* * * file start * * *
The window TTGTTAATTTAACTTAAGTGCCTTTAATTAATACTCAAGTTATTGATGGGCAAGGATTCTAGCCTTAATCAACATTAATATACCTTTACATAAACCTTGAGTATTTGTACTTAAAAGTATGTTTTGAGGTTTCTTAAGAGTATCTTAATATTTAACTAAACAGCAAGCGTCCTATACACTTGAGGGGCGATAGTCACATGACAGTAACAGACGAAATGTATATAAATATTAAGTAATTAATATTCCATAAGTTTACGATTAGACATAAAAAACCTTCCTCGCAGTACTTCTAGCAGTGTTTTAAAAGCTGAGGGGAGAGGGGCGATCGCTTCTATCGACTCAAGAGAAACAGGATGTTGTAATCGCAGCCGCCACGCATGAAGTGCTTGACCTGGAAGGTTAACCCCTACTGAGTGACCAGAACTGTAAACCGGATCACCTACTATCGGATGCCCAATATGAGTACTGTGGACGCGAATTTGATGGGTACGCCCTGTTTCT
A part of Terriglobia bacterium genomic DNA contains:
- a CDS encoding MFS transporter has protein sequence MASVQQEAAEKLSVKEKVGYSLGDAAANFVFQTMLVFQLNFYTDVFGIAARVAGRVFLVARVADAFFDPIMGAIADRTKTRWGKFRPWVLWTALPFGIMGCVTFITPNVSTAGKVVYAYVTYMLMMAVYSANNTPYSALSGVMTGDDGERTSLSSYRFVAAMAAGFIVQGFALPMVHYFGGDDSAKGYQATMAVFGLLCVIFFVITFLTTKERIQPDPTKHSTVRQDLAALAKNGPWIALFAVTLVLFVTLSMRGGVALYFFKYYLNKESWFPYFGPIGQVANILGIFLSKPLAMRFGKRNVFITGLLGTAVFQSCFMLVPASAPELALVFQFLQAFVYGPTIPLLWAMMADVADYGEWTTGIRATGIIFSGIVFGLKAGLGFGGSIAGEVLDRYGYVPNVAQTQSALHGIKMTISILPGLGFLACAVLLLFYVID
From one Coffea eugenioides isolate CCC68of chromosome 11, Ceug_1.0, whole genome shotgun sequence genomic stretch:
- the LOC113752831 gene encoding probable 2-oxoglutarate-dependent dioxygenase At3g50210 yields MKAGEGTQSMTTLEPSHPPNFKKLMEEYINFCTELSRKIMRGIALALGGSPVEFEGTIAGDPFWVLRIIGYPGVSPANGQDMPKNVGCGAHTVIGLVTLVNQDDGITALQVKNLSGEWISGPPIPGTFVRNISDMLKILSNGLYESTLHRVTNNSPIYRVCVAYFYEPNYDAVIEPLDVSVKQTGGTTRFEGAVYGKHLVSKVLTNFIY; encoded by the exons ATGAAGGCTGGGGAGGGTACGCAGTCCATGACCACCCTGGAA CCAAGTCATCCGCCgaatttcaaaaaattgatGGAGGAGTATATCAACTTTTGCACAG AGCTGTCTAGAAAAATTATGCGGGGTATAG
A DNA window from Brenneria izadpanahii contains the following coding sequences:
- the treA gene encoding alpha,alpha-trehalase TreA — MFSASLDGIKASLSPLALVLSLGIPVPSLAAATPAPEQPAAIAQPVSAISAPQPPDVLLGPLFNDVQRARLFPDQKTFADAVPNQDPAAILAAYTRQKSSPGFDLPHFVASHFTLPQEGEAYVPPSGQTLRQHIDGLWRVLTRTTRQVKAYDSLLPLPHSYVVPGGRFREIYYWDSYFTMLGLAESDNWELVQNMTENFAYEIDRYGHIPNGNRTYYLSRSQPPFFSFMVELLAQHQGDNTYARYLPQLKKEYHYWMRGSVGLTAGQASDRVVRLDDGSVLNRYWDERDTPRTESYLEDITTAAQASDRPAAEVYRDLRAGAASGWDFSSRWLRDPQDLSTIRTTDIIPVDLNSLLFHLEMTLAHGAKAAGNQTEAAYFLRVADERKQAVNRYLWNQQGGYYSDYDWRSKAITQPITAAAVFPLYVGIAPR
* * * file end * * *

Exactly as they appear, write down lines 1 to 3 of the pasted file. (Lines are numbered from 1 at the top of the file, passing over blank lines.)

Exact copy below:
The window TTGTTAATTTAACTTAAGTGCCTTTAATTAATACTCAAGTTATTGATGGGCAAGGATTCTAGCCTTAATCAACATTAATATACCTTTACATAAACCTTGAGTATTTGTACTTAAAAGTATGTTTTGAGGTTTCTTAAGAGTATCTTAATATTTAACTAAACAGCAAGCGTCCTATACACTTGAGGGGCGATAGTCACATGACAGTAACAGACGAAATGTATATAAATATTAAGTAATTAATATTCCATAAGTTTACGATTAGACATAAAAAACCTTCCTCGCAGTACTTCTAGCAGTGTTTTAAAAGCTGAGGGGAGAGGGGCGATCGCTTCTATCGACTCAAGAGAAACAGGATGTTGTAATCGCAGCCGCCACGCATGAAGTGCTTGACCTGGAAGGTTAACCCCTACTGAGTGACCAGAACTGTAAACCGGATCACCTACTATCGGATGCCCAATATGAGTACTGTGGACGCGAATTTGATGGGTACGCCCTGTTTCT
A part of Terriglobia bacterium genomic DNA contains:
- a CDS encoding MFS transporter has protein sequence MASVQQEAAEKLSVKEKVGYSLGDAAANFVFQTMLVFQLNFYTDVFGIAARVAGRVFLVARVADAFFDPIMGAIADRTKTRWGKFRPWVLWTALPFGIMGCVTFITPNVSTAGKVVYAYVTYMLMMAVYSANNTPYSALSGVMTGDDGERTSLSSYRFVAAMAAGFIVQGFALPMVHYFGGDDSAKGYQATMAVFGLLCVIFFVITFLTTKERIQPDPTKHSTVRQDLAALAKNGPWIALFAVTLVLFVTLSMRGGVALYFFKYYLNKESWFPYFGPIGQVANILGIFLSKPLAMRFGKRNVFITGLLGTAVFQSCFMLVPASAPELALVFQFLQAFVYGPTIPLLWAMMADVADYGEWTTGIRATGIIFSGIVFGLKAGLGFGGSIAGEVLDRYGYVPNVAQTQSALHGIKMTISILPGLGFLACAVLLLFYVID